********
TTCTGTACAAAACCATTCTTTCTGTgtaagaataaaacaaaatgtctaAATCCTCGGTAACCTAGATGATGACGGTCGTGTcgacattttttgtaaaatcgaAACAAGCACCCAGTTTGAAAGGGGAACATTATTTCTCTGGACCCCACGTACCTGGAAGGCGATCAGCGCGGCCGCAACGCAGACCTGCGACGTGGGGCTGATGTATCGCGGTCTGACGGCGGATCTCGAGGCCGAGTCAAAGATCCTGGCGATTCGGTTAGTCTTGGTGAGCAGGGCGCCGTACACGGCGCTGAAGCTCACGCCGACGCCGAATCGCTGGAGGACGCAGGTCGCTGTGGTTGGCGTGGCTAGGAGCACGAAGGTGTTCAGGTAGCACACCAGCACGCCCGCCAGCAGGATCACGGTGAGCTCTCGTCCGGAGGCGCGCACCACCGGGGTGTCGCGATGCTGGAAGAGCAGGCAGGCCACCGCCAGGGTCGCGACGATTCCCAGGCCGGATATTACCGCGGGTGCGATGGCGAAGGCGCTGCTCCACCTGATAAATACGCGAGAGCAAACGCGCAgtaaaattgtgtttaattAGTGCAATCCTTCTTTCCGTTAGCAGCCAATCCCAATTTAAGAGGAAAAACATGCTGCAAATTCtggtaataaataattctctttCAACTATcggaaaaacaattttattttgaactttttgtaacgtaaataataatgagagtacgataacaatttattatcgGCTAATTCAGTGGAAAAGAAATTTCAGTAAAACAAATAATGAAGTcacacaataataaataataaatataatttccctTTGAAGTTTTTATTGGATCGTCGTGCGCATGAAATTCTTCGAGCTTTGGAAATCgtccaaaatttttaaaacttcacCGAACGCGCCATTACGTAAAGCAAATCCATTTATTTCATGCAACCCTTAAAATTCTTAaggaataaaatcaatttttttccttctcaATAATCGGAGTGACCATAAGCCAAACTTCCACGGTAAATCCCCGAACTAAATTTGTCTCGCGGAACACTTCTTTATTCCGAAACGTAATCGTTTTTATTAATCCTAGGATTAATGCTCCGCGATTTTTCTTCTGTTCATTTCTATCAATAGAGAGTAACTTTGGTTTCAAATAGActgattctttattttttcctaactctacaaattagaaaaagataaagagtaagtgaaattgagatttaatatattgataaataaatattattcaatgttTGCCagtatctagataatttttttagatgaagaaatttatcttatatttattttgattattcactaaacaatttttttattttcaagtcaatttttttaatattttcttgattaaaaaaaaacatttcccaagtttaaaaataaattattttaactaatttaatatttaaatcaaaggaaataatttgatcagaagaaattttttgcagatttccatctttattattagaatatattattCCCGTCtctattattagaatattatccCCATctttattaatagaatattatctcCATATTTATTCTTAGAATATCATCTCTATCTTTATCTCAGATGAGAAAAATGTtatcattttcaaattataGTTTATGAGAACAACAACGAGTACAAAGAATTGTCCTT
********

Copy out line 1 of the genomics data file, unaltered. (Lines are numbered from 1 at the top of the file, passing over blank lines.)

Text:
TTCTGTACAAAACCATTCTTTCTGTgtaagaataaaacaaaatgtctaAATCCTCGGTAACCTAGATGATGACGGTCGTGTcgacattttttgtaaaatcgaAACAAGCACCCAGTTTGAAAGGGGAACATTATTTCTCTGGACCCCACGTACCTGGAAGGCGATCAGCGCGGCCGCAACGCAGACCTGCGACGTGGGGCTGATGTATCGCGGTCTGACGGCGGATCTCGAGGCCGAGTCAAAGATCCTGGCGATTCGGTTAGTCTTGGTGAGCAGGGCGCCGTACACGGCGCTGAAGCTCACGCCGACGCCGAATCGCTGGAGGACGCAGGTCGCTGTGGTTGGCGTGGCTAGGAGCACGAAGGTGTTCAGGTAGCACACCAGCACGCCCGCCAGCAGGATCACGGTGAGCTCTCGTCCGGAGGCGCGCACCACCGGGGTGTCGCGATGCTGGAAGAGCAGGCAGGCCACCGCCAGGGTCGCGACGATTCCCAGGCCGGATATTACCGCGGGTGCGATGGCGAAGGCGCTGCTCCACCTGATAAATACGCGAGAGCAAACGCGCAgtaaaattgtgtttaattAGTGCAATCCTTCTTTCCGTTAGCAGCCAATCCCAATTTAAGAGGAAAAACATGCTGCAAATTCtggtaataaataattctctttCAACTATcggaaaaacaattttattttgaactttttgtaacgtaaataataatgagagtacgataacaatttattatcgGCTAATTCAGTGGAAAAGAAATTTCAGTAAAACAAATAATGAAGTcacacaataataaataataaatataatttccctTTGAAGTTTTTATTGGATCGTCGTGCGCATGAAATTCTTCGAGCTTTGGAAATCgtccaaaatttttaaaacttcacCGAACGCGCCATTACGTAAAGCAAATCCATTTATTTCATGCAACCCTTAAAATTCTTAaggaataaaatcaatttttttccttctcaATAATCGGAGTGACCATAAGCCAAACTTCCACGGTAAATCCCCGAACTAAATTTGTCTCGCGGAACACTTCTTTATTCCGAAACGTAATCGTTTTTATTAATCCTAGGATTAATGCTCCGCGATTTTTCTTCTGTTCATTTCTATCAATAGAGAGTAACTTTGGTTTCAAATAGActgattctttattttttcctaactctacaaattagaaaaagataaagagtaagtgaaattgagatttaatatattgataaataaatattattcaatgttTGCCagtatctagataatttttttagatgaagaaatttatcttatatttattttgattattcactaaacaatttttttattttcaagtcaatttttttaatattttcttgattaaaaaaaaacatttcccaagtttaaaaataaattattttaactaatttaatatttaaatcaaaggaaataatttgatcagaagaaattttttgcagatttccatctttattattagaatatattattCCCGTCtctattattagaatattatccCCATctttattaatagaatattatctcCATATTTATTCTTAGAATATCATCTCTATCTTTATCTCAGATGAGAAAAATGTtatcattttcaaattataGTTTATGAGAACAACAACGAGTACAAAGAATTGTCCTT